Researchers find new way to stop shipwrecks ‘turning to dust’ on land with neutrons

  • Ancient archaeological wooden artefacts begin to degrade as soon as they leave the water
  • Nanoparticle treatments proven to help prevent thousands of years of human history from disappearing
  • The new method will pave the way for better preservation of ships from millennia ago

Researchers at the Institut Laue-Langevin (ILL)  in collaboration with a group from the University of L’Aquila (Italy), have found a new way of protecting wooden objects, such as shipwrecks, preserved for hundreds of years under our waters, but vulnerable to decay as soon as they are brought to land. The finding will enable the preservation of priceless waterlogged artefacts, ensuring extremely rare fragments of our past can be kept for the study of archaeology, anthropology, and human history.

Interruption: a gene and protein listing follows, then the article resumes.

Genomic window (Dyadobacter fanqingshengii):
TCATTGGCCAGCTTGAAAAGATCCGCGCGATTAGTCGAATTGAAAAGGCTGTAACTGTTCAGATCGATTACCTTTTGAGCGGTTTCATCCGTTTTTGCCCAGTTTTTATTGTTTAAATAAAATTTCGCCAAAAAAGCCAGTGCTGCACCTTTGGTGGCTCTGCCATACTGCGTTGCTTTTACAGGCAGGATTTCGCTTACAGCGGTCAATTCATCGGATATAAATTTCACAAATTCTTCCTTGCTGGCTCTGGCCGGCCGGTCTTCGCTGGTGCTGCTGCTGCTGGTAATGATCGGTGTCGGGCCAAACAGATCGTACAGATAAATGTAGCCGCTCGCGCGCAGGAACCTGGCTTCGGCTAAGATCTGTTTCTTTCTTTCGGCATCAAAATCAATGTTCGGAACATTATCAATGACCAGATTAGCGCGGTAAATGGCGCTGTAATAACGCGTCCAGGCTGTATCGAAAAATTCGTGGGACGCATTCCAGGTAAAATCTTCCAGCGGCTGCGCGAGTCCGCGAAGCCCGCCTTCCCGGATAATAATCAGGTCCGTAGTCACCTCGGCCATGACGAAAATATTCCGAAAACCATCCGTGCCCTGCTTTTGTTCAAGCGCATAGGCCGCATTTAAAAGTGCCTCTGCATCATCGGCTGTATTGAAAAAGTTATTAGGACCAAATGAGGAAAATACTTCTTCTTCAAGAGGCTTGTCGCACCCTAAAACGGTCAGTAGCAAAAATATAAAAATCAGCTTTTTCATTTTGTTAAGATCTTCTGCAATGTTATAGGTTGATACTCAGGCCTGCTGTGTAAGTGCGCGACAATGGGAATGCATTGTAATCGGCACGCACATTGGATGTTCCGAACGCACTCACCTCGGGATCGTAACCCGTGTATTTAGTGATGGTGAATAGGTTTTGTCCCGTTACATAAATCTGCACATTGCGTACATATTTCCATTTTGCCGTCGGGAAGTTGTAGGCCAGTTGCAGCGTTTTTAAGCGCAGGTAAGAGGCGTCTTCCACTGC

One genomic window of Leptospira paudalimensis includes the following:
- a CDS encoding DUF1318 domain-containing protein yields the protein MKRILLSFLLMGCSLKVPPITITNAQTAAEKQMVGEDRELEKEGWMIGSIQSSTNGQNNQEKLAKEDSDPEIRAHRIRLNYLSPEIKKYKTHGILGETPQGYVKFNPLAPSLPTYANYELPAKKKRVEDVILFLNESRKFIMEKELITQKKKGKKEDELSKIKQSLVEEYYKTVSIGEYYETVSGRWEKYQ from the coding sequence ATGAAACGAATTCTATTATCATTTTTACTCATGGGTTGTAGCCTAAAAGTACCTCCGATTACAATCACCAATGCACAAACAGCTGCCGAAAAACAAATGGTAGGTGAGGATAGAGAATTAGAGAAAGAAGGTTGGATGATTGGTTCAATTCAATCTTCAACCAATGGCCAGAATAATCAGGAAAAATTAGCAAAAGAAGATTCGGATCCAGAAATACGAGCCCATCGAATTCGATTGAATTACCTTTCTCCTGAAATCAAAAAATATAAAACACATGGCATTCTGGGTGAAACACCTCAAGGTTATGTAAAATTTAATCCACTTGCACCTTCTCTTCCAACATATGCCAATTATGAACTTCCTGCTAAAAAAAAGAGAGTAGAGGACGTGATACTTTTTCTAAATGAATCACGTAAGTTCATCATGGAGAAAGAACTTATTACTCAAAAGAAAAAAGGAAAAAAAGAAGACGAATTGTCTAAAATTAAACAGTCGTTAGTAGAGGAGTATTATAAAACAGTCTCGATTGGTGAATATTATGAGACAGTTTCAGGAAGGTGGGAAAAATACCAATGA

To preserve wooden treasures from the seafloor, it is critical to halt the degradation process as soon as excavation begins. Yet, a satisfactory solution for the deacidification of ancient wood on a large-scale had not been found. One of the world’s most famous shipwrecks, the 400-year old Vasa ship in Stockholm, was partially eaten by sulphuric acid in the early 2000s due to the ferociousness of the process – when exposed to oxygen and air humidity, an ‘infection’ can spread and make the entire structure crumble.

New research published in Nanomaterials demonstrates a ground-breaking new answer for curing the acidification ‘disease’ of ancient waterlogged wood once removed from water. While it is common to submerge wooden artefacts in a solution of polyethylene glycol (PEG) to replace the water in the structure and prevent cracking as the wood dries out – this treatment is not adapted to stop acidification, and corrosive chemicals can emerge on the wood years after treatment.